Q4 2017 QSA Update

On December 7, 2017, the Council held their last QSA Quarterly Webinar for the year.  The following are the more notable tidbits offered up that should be passed around so that everyone has the information.

The Next Revisions Of The PCI DSS And PA-DSS

Emma Sutcliffe had a quick discussion of updates to the PCI DSS and PA-DSS.  There will be an update to both in 2018 once the June 30, 2018 deadline passes.  These will be minor releases (i.e., v3.3) and will change the coming best practices deadlines in 2018 and make them full requirements.  There is a great post on Optiv’s blog site that covers all of these.

During the Q&A portion of the meeting Emma did say that the Council expects a full release of both standards (i.e., v4.0) to come sometime in 2019.

This of course could all change if a breach occurs that is the result of something that the current standards do not cover.  Remember, the SSL/Early TLS issue resulted in v3.2 coming about.

Requirement Clarification

Service providers and their QSAs need to take note of this clarification.  A question that got answered during the Q&A portion of the Webinar was regarding the deadline for in January and how QSAs should deal with that as a new requirement.  What we were told was that as of February 1, 2018:

  • Service providers MUST have a plan, policies and procedures in place for conducting segmentation testing every six months.
  • Service providers MUST have at least one segmentation test conducted that is no more than six months old.

As of August 1, 2018 or six months after the date of the first segmentation test referenced above (whichever date is earlier):

  • Service providers MUST have had a second segmentation test conducted. If your PCI assessment date comes before your six-month segmentation testing date is due, FOR THIS ONE ASSESSMENT ONLY, you will need only the one segmentation test and the policies, and procedures.
  • Going forward service providers MUST conduct segmentation testing every six months, no excuses (and let me tell you, a CCW for this is going to be very ugly to construct).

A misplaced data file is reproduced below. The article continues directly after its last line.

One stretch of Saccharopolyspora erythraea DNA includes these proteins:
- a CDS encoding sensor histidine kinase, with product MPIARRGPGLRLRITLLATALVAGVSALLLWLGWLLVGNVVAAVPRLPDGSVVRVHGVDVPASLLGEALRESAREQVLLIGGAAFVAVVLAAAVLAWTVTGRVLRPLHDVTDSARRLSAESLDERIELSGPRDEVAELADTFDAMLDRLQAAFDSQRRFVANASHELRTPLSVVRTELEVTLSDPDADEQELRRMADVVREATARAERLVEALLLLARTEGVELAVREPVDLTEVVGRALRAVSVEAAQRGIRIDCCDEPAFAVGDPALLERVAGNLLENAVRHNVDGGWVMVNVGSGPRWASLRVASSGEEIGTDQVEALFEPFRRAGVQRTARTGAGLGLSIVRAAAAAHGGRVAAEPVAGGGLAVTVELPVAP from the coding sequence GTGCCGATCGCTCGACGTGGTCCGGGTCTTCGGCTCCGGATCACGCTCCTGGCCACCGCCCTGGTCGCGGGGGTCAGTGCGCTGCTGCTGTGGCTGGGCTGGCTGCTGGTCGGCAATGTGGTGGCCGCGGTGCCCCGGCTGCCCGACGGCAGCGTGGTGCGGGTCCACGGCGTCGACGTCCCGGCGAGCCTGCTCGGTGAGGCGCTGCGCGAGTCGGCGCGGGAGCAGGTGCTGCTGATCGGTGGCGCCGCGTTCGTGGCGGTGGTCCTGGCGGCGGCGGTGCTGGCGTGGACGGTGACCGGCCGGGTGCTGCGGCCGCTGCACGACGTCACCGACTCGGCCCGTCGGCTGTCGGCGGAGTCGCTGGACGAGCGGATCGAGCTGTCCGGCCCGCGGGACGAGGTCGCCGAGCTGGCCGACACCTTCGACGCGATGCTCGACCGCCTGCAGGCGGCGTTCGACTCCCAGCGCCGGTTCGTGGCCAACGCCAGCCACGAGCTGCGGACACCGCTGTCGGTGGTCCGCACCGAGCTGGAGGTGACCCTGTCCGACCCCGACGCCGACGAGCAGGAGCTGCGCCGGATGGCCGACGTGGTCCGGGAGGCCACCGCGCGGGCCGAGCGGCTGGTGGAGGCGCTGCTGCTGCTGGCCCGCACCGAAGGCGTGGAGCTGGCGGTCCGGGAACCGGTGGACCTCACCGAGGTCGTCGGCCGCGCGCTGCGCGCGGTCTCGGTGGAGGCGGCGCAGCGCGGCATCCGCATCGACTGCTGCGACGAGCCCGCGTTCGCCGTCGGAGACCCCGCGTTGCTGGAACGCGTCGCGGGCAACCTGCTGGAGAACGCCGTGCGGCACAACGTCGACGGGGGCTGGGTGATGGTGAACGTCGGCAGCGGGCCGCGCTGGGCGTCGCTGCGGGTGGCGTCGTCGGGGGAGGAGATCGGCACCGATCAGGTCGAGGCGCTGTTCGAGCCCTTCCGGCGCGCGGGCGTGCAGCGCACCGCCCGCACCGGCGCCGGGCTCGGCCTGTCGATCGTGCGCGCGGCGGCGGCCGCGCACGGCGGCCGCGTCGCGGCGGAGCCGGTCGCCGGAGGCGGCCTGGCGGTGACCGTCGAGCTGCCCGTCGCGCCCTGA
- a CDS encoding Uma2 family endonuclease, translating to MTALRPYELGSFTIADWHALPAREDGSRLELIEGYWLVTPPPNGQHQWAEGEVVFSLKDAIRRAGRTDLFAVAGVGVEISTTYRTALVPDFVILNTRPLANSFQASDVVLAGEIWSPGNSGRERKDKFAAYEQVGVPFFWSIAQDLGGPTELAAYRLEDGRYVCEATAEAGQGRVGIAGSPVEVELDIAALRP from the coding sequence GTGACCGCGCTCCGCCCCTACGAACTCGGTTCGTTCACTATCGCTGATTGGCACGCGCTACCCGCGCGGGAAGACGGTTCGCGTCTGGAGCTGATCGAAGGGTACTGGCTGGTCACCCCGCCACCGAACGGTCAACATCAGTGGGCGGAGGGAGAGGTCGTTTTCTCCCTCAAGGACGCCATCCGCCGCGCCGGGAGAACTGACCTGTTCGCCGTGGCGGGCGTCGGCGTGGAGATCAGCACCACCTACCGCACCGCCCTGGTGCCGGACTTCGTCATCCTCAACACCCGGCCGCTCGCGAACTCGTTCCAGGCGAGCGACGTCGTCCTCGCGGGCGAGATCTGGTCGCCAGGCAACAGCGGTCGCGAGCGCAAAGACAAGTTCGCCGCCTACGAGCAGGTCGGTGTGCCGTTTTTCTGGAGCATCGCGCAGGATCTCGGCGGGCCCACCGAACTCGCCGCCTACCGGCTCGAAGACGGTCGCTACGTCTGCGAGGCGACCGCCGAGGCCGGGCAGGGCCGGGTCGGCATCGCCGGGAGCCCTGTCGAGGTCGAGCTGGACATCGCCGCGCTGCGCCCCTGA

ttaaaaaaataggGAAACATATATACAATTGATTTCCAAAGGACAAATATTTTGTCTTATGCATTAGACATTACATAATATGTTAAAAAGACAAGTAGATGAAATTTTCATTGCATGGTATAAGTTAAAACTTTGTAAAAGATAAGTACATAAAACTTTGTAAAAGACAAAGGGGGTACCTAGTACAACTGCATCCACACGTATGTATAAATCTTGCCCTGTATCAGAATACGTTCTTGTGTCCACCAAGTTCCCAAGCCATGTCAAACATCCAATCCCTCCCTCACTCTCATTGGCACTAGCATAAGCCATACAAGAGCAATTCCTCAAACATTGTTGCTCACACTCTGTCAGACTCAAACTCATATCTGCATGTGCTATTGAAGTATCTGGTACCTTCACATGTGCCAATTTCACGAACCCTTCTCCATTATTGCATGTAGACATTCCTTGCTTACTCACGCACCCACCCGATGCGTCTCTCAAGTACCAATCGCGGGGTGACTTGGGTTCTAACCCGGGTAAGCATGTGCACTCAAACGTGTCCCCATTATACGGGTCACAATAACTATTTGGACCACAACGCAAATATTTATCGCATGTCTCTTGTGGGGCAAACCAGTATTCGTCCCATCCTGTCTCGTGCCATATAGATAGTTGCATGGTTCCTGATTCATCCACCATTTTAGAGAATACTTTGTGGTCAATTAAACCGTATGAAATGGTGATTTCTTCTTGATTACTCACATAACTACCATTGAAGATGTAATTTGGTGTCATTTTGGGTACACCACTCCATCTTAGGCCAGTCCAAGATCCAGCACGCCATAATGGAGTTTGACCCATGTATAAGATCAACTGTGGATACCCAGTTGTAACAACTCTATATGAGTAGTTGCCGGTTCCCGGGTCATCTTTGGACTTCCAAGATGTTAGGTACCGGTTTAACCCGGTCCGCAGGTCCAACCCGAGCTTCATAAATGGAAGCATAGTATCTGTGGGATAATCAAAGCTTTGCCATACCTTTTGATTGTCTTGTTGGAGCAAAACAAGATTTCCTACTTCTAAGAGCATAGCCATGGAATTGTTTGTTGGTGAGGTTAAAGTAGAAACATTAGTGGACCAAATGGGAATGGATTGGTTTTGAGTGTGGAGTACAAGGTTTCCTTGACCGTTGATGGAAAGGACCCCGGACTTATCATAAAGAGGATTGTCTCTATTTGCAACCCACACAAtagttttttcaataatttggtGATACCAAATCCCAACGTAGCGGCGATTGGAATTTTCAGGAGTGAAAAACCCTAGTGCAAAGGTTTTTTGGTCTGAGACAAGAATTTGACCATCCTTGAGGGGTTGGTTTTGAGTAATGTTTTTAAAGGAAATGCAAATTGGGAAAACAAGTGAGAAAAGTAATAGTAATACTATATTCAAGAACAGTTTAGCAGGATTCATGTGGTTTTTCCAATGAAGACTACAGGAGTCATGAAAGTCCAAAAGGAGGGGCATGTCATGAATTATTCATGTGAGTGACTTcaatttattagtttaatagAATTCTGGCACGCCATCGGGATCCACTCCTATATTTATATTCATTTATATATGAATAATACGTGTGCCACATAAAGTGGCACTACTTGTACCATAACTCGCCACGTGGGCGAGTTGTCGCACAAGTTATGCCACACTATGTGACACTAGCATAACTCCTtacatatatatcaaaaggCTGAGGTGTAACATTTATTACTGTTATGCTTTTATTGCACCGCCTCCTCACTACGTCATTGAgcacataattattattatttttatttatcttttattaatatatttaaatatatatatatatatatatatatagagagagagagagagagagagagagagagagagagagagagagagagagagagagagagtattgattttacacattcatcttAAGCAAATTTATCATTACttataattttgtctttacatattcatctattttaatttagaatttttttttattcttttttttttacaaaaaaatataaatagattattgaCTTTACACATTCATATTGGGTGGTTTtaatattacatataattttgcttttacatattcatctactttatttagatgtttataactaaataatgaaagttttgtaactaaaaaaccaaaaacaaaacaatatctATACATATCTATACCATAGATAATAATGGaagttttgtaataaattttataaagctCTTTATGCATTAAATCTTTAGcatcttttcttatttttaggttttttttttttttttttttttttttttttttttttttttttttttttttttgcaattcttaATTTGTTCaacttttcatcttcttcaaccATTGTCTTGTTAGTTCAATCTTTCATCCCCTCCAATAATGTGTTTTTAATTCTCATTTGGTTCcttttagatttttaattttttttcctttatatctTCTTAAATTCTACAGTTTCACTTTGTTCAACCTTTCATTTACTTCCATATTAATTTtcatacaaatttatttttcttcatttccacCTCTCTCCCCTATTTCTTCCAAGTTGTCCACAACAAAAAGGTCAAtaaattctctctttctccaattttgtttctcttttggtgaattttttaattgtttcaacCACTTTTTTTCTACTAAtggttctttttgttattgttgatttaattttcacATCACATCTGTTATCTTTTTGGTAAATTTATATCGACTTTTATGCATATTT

What was not discussed in Emma’s answer, but I am sure applies, is that when the Council says six months apart, it is 180 days/six months plus or minus five days.  This is no different from quarterly testing where the Council has repeatedly told QSAs that quarterly is 90 days/three months plus or minus five days.  So those of you poor at date math (you know who you are) need to make sure that you follow this guidance as the Council will not give your QSA leeway which means that your QSA will give not give you leeway.

QSA Work Papers

This was an interesting discussion because coming out of the financial audit business, work papers were all part and parcel of the audit process.  As a result, work papers are forever engrained in my life.  But apparently, other QSAs are not necessarily as diligent.  Because this has become such a consistent finding in PCI SSC Assessment Quality Management (AQM) reviews, the Council felt that they needed to spend time on the subject.

The most obvious evidence that QSAs need to retain is the evidence that supports their analysis of compliance.  This includes things such as device configuration files, server configuration files, user lists, screenshots of security applications’ master consoles and log data.  But there is other evidence that is needed as well.

But also needed as evidence are interview and observation notes.  I cannot tell you how many assessments I have reviewed over the years that were missing interview and observation notes.  I have a work paper Word template for collecting meeting notes.  In the document heading I capture the client name, project name, date and the subject of the meeting.  In the body of the document are three sections.  The first section is where I capture the names and titles of the meeting attendees.  The second section are where I capture my meeting notes.  The third and final section is where I capture a list of any issues or follow up items I got from the meeting.